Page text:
The Running Man and The Lawnmower Man are the two Stephen King movies that are totally not Stephen King movies. The Lawnmower Man is the more notorious of the two: it took a very short story about a creepy sexualized pagan lawn mowing service and turned it into a movie about the internet and cyberspace. The Running Man played things a little more cautious, taking the themes of Stephen King’s novel and turning them into a completely different movie. Both version of The Running Man are incredibly prescient.
In the movie, The Running Man is a game show where criminals are put into arenas to fight and be slaughtered by an army of WWF-style wrestlers. Arnold Schwarzenegger stars as Ben Richards, a police officer imprisoned because he refused to fire on an unarmed crowd of protesters looking for food. The protesters were killed, and the massacre pinned on Richards. After escaping from prison, Richards is able to negotiate his way onto the TV Show The Running Man, where he’s running for his freedom.
In the novel, The Running Man is a television game show where the contestants are dispersed into the real world to be hunted down and slaughtered by the network. Ben Richards is an impoverished family man with a sick daughter and a wife prostituting herself for money. In a last ditch attempt for cash, Richards goes on The Running Man where his family will receive $100/hour for every hour he remains alive, and $1b if he stays alive for 30 days. In turn, fans of the show receive $3800 for information that leads to the hunters finding him again.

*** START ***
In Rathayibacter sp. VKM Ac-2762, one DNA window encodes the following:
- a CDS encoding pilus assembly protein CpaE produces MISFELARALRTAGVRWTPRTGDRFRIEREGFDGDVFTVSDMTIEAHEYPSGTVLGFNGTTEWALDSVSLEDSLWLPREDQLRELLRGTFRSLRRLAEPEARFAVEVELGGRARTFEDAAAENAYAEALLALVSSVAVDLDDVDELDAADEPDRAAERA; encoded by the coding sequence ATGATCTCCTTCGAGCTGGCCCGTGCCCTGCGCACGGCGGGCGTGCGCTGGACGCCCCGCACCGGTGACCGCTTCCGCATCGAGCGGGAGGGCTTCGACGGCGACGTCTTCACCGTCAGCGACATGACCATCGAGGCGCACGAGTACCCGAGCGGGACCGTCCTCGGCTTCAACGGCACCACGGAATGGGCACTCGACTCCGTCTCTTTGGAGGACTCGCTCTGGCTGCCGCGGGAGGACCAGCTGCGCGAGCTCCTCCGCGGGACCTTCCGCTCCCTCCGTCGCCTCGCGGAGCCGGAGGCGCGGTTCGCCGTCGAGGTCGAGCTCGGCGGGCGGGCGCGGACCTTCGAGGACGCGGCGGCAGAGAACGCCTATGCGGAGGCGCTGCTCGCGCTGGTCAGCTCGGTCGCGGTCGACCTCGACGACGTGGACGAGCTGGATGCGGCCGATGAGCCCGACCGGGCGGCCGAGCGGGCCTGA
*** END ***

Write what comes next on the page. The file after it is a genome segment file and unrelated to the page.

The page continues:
The movie version predicted the American fascination of Cops (1989) and America’s Most Wanted (1988), where everyday audiences were thrilled by seeing “criminals” being arrested, harassed, and tracked down. It resembled WWF and also predated American Gladiators (1989), nevertheless all of the copycats that followed. But, King’s novel now seems to have predicted the ways that mobile technology and the internet have turned the real world into Augmented Reality games. Fans of The Amazing Race are able to track down contestants and make a metagame during the filming trying to figure out where the next stops are. The book and movie The Circle both imagine people using the crowdsourced internet to track down people within 20 minutes.
Despite the differences of the versions, the heart of both the movie and the novel are the use of fake news and propaganda to manipulate an audience. The movie uses altered footage to turn Ben Richards into a demon before they send him into the tunnels. But, the novel takes it further. The novel has Richards having to record 2 daily statements for the networks to play to further stoke the audience into a frothing fury. Instead of playing the videos straight, the network doctors photos, alters recordings and constantly criminalizes Richards in a propagandic manner.
While the endings differ, both movies speak to fighting the mass media tooth and nail even as the rest of the public seems to be caught up in the madness. The novel forces the reader into Ben Richards’ point of view and keeps the proceedings as dirty and neo-realist as possible. The movie, however, puts the viewer in the seat of both the audience and the contestant. With flashing neon, bright colors, poppy music and editing, The Running Man film entices you to root for the game show and against Ben Richards and the prison friends he runs with. I mean, one of the enemies is a fat opera-singing controller of electricity named Dynamo who is adorned with Christmas Tree Lights and EL wire. He shoots bolts out of his hands. How can you not be rooting for him?
Though the film is obviously a low budget B-movie product of its time (some of the sets are hilariously chintzy), the dystopiam plot and accurate predictions towards future media keep The Running Man elevated above other films of its era. While the movie stars an appropriately stilted Schwarzenegger, it’s Richard Dawson as The Running Man‘s over-the-top host that walks away with the movie. Dawson is such a delightful villain, he almost entices you into rooting for the network. That tension between loyalties makes this an entertaining and satisfying satire.